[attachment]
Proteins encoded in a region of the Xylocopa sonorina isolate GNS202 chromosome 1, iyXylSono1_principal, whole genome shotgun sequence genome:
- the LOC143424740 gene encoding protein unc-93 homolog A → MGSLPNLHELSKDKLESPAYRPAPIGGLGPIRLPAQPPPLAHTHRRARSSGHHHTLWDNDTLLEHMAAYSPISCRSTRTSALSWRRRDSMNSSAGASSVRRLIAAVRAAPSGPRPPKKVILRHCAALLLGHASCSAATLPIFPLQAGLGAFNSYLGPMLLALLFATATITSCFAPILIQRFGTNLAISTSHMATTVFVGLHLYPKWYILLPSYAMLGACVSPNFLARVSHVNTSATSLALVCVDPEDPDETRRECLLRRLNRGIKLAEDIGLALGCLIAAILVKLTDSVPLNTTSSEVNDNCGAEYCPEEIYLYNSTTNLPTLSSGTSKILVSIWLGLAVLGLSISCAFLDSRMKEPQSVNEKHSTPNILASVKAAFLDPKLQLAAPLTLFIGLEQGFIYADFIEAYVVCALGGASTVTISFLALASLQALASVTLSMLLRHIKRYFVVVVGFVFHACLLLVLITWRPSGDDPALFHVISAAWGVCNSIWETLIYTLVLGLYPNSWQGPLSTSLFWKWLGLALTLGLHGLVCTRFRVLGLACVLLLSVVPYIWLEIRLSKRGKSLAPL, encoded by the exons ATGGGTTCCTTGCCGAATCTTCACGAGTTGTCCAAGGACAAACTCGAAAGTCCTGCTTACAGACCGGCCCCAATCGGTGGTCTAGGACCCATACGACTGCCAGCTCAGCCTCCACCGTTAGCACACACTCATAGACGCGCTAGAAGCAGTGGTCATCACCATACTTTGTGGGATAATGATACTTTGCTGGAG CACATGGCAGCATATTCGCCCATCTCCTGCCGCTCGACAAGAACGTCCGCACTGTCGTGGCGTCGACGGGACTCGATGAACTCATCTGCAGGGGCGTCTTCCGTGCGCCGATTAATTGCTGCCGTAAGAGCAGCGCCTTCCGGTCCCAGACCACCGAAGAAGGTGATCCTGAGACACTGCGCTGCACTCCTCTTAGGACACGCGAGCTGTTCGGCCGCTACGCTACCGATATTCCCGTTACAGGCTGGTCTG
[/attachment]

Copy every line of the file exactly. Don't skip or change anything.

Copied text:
Proteins encoded in a region of the Xylocopa sonorina isolate GNS202 chromosome 1, iyXylSono1_principal, whole genome shotgun sequence genome:
- the LOC143424740 gene encoding protein unc-93 homolog A → MGSLPNLHELSKDKLESPAYRPAPIGGLGPIRLPAQPPPLAHTHRRARSSGHHHTLWDNDTLLEHMAAYSPISCRSTRTSALSWRRRDSMNSSAGASSVRRLIAAVRAAPSGPRPPKKVILRHCAALLLGHASCSAATLPIFPLQAGLGAFNSYLGPMLLALLFATATITSCFAPILIQRFGTNLAISTSHMATTVFVGLHLYPKWYILLPSYAMLGACVSPNFLARVSHVNTSATSLALVCVDPEDPDETRRECLLRRLNRGIKLAEDIGLALGCLIAAILVKLTDSVPLNTTSSEVNDNCGAEYCPEEIYLYNSTTNLPTLSSGTSKILVSIWLGLAVLGLSISCAFLDSRMKEPQSVNEKHSTPNILASVKAAFLDPKLQLAAPLTLFIGLEQGFIYADFIEAYVVCALGGASTVTISFLALASLQALASVTLSMLLRHIKRYFVVVVGFVFHACLLLVLITWRPSGDDPALFHVISAAWGVCNSIWETLIYTLVLGLYPNSWQGPLSTSLFWKWLGLALTLGLHGLVCTRFRVLGLACVLLLSVVPYIWLEIRLSKRGKSLAPL, encoded by the exons ATGGGTTCCTTGCCGAATCTTCACGAGTTGTCCAAGGACAAACTCGAAAGTCCTGCTTACAGACCGGCCCCAATCGGTGGTCTAGGACCCATACGACTGCCAGCTCAGCCTCCACCGTTAGCACACACTCATAGACGCGCTAGAAGCAGTGGTCATCACCATACTTTGTGGGATAATGATACTTTGCTGGAG CACATGGCAGCATATTCGCCCATCTCCTGCCGCTCGACAAGAACGTCCGCACTGTCGTGGCGTCGACGGGACTCGATGAACTCATCTGCAGGGGCGTCTTCCGTGCGCCGATTAATTGCTGCCGTAAGAGCAGCGCCTTCCGGTCCCAGACCACCGAAGAAGGTGATCCTGAGACACTGCGCTGCACTCCTCTTAGGACACGCGAGCTGTTCGGCCGCTACGCTACCGATATTCCCGTTACAGGCTGGTCTG